NARAL Pro-Choice America President Ilyse Hogue has a message for opponents of women’s rights: No longer will her organization content itself with playing defense. At a meeting with reporters at the organization’s Washington, D.C., headquarters, Hogue said the group is going on offense—taking the fight to the states, where an unprecedented level of legislative activity last year targeted reproductive freedom, including access to abortion and birth control.
In its annual report, Who Decides? The Status of Women’s Reproductive Rights in the United States, NARAL tallies up the damage along with several success stories, such as California’s expansion of abortion access and Albuquerque’s rejection of a 20-week abortion ban. Good news aside, NARAL’s researchers find that some 24 states enacted 53 anti-choice measures in 2013 alone. Arkansas won the prize for passing the most anti-choice measures, a total of eight in a single year.
Add to that the recent introduction of HR 7, an omnibus anti-choice bill in the U.S. House of Representatives that would, among other measures, use the tax code to penalize some women who have abortions, as well as employers who provide health plans that cover abortion care, and the political landscape for women’s rights looks perilous indeed.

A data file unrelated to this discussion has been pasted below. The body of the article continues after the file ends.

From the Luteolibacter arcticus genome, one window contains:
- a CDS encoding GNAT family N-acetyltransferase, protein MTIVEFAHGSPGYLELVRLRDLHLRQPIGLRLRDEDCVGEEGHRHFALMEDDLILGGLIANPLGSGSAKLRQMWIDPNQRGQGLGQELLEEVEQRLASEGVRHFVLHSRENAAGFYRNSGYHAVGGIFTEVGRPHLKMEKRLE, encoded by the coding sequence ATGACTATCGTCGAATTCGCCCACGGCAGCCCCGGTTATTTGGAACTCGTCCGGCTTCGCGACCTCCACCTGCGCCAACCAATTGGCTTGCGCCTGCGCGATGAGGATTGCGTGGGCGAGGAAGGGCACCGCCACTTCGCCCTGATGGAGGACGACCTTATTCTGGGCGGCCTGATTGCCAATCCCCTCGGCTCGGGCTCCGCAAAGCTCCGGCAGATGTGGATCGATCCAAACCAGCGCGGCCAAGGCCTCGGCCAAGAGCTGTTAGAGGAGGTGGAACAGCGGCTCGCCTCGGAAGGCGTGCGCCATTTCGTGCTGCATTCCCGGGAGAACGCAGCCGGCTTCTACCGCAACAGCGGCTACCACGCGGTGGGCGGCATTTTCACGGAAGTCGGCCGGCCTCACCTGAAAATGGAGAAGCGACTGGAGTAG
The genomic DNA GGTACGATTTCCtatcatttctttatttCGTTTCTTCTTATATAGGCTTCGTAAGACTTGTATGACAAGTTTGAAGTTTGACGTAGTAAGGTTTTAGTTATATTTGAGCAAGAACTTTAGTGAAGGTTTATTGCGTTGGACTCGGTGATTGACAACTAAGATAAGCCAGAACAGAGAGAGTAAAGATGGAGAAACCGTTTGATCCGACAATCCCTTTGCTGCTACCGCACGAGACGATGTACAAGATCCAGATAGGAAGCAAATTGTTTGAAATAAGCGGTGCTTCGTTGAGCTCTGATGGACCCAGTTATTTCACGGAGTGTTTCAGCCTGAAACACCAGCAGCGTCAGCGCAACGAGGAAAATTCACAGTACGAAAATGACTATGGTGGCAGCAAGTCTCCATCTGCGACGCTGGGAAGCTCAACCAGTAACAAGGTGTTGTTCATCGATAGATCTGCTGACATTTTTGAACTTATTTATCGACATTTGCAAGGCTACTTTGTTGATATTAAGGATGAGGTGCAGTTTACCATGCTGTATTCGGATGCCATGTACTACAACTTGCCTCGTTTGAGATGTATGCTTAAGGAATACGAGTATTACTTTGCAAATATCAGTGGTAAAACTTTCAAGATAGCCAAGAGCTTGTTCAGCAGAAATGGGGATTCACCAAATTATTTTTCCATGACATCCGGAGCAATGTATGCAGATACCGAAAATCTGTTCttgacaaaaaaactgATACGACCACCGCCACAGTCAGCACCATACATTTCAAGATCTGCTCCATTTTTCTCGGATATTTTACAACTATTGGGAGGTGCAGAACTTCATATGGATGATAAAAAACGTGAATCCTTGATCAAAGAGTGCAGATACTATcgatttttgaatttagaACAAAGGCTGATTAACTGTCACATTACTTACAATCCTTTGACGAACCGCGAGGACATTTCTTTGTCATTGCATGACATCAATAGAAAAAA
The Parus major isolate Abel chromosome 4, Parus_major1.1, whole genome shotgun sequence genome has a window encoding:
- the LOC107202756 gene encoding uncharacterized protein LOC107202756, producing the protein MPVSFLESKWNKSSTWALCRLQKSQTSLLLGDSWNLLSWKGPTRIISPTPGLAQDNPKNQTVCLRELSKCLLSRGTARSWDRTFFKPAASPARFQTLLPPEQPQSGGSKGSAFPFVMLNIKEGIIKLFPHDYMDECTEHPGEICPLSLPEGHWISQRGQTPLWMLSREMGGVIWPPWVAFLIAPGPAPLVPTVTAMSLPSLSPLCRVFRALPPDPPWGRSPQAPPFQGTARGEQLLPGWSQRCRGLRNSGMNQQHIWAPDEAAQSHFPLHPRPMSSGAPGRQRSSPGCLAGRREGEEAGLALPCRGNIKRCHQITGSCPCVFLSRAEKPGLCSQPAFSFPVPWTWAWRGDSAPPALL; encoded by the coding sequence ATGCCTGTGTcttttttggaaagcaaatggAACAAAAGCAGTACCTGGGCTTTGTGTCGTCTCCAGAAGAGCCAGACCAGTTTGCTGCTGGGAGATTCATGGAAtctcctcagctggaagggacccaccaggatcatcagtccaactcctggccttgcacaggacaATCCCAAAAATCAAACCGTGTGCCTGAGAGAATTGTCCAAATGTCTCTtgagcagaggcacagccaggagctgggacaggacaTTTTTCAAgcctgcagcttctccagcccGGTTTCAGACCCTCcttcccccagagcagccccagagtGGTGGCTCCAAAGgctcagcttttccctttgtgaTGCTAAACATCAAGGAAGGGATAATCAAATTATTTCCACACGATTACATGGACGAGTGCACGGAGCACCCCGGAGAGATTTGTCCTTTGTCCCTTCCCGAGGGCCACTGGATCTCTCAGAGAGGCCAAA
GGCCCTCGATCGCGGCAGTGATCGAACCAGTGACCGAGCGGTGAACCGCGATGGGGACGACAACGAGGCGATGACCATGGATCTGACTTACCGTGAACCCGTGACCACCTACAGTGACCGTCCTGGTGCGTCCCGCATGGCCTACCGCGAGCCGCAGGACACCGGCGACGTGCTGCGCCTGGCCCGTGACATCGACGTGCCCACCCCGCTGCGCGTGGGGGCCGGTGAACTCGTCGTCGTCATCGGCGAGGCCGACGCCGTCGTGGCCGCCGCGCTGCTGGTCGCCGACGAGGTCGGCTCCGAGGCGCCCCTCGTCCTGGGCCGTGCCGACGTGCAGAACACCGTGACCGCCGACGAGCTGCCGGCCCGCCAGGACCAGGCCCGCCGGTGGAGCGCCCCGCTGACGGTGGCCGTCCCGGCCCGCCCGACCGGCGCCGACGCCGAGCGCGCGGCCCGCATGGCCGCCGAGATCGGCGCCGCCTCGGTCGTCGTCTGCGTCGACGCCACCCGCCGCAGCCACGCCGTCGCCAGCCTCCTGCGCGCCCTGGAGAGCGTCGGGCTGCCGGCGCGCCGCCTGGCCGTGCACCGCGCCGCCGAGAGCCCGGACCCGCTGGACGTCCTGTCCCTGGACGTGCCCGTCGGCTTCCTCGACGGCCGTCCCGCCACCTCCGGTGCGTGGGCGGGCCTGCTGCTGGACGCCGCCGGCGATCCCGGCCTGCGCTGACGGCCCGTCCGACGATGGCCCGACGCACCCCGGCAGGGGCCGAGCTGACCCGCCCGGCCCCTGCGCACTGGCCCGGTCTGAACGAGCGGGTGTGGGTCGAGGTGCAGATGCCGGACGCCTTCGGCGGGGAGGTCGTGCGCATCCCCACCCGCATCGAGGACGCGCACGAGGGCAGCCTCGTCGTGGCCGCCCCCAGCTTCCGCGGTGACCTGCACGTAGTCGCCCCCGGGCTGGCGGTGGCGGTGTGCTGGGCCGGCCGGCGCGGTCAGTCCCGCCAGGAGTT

Roe is gone. The chaos is just beginning.
Follow Rewire News Group on Twitter to stay on top of every breaking moment.
Citing a 2013 NBC/Wall Street Journal poll that showed 70 percent of Americans support the Supreme Court’s decision in Roe v. Wade, the 1973 case that legalized abortion in the United States, Hogue said, “This is disturbing, and completely out of line with the American people. But the good news is, we’re going to take aggressive action—in Congress, and in the legislatures, in the courts, and at the ballot box.”
The assault on women’s rights in Arkansas and other states stems, in part, from the vast flows of outside campaign cash that flowed into the state, thanks to the Supreme Court’s 2010 decision in Citizens United v. the Federal Election Commission, a major factor in turning Arkansas’ state legislature from a Democratic to Republican majority for the first time since the post-Civil War Reconstruction era.
Similar dynamics yielded similar results in other states, yielding anti-abortion measures that passed into law tucked into North Carolina’s motorcycle safety bill and Ohio’s budget bill. North Dakota passed a ban on all abortions after six weeks of pregnancy (currently blocked by a federal judge). And who can forget Texas, where Democratic state Sen. Wendy Davis’ 13-hour filibuster riveted the nation’s attention, even if it ultimately failed to prevent the passage of that state’s most recent cluster of abortion restrictions, thanks to a gaming of the system by Republican Gov. Rick Perry, who ultimately called three special legislative sessions to see the bill passed.